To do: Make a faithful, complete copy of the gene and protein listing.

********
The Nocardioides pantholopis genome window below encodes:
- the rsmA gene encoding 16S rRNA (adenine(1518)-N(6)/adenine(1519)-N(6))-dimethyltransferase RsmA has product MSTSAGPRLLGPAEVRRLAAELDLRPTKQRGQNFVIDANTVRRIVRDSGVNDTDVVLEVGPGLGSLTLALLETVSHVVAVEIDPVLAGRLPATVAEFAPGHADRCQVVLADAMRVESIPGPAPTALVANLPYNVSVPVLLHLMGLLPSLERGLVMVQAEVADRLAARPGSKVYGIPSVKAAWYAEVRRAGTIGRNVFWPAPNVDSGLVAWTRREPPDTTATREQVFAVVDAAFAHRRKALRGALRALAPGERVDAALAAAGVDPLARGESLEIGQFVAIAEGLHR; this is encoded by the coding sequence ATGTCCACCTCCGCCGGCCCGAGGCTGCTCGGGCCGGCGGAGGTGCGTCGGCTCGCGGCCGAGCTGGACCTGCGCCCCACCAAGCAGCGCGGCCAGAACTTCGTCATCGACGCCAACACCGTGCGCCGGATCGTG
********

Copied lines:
The Nocardioides pantholopis genome window below encodes:
- the rsmA gene encoding 16S rRNA (adenine(1518)-N(6)/adenine(1519)-N(6))-dimethyltransferase RsmA has product MSTSAGPRLLGPAEVRRLAAELDLRPTKQRGQNFVIDANTVRRIVRDSGVNDTDVVLEVGPGLGSLTLALLETVSHVVAVEIDPVLAGRLPATVAEFAPGHADRCQVVLADAMRVESIPGPAPTALVANLPYNVSVPVLLHLMGLLPSLERGLVMVQAEVADRLAARPGSKVYGIPSVKAAWYAEVRRAGTIGRNVFWPAPNVDSGLVAWTRREPPDTTATREQVFAVVDAAFAHRRKALRGALRALAPGERVDAALAAAGVDPLARGESLEIGQFVAIAEGLHR; this is encoded by the coding sequence ATGTCCACCTCCGCCGGCCCGAGGCTGCTCGGGCCGGCGGAGGTGCGTCGGCTCGCGGCCGAGCTGGACCTGCGCCCCACCAAGCAGCGCGGCCAGAACTTCGTCATCGACGCCAACACCGTGCGCCGGATCGTG